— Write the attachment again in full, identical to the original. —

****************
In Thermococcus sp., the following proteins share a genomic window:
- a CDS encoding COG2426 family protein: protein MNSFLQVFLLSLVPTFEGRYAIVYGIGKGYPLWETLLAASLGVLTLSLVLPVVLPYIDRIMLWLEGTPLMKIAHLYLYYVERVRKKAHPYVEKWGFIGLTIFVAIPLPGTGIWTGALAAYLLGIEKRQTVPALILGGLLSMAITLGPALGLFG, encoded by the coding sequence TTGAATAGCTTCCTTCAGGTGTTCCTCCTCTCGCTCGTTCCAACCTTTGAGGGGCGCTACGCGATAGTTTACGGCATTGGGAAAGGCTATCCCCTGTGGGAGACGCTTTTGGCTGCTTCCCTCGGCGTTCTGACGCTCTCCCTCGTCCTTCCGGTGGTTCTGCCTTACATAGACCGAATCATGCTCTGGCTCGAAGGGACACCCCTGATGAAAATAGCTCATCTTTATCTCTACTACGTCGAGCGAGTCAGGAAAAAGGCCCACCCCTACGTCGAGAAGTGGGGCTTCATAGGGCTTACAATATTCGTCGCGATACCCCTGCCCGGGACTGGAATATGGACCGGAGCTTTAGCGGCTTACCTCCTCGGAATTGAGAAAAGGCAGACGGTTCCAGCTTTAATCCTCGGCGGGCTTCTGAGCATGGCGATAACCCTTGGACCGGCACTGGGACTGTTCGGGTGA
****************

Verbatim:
In Thermococcus sp., the following proteins share a genomic window:
- a CDS encoding COG2426 family protein: protein MNSFLQVFLLSLVPTFEGRYAIVYGIGKGYPLWETLLAASLGVLTLSLVLPVVLPYIDRIMLWLEGTPLMKIAHLYLYYVERVRKKAHPYVEKWGFIGLTIFVAIPLPGTGIWTGALAAYLLGIEKRQTVPALILGGLLSMAITLGPALGLFG, encoded by the coding sequence TTGAATAGCTTCCTTCAGGTGTTCCTCCTCTCGCTCGTTCCAACCTTTGAGGGGCGCTACGCGATAGTTTACGGCATTGGGAAAGGCTATCCCCTGTGGGAGACGCTTTTGGCTGCTTCCCTCGGCGTTCTGACGCTCTCCCTCGTCCTTCCGGTGGTTCTGCCTTACATAGACCGAATCATGCTCTGGCTCGAAGGGACACCCCTGATGAAAATAGCTCATCTTTATCTCTACTACGTCGAGCGAGTCAGGAAAAAGGCCCACCCCTACGTCGAGAAGTGGGGCTTCATAGGGCTTACAATATTCGTCGCGATACCCCTGCCCGGGACTGGAATATGGACCGGAGCTTTAGCGGCTTACCTCCTCGGAATTGAGAAAAGGCAGACGGTTCCAGCTTTAATCCTCGGCGGGCTTCTGAGCATGGCGATAACCCTTGGACCGGCACTGGGACTGTTCGGGTGA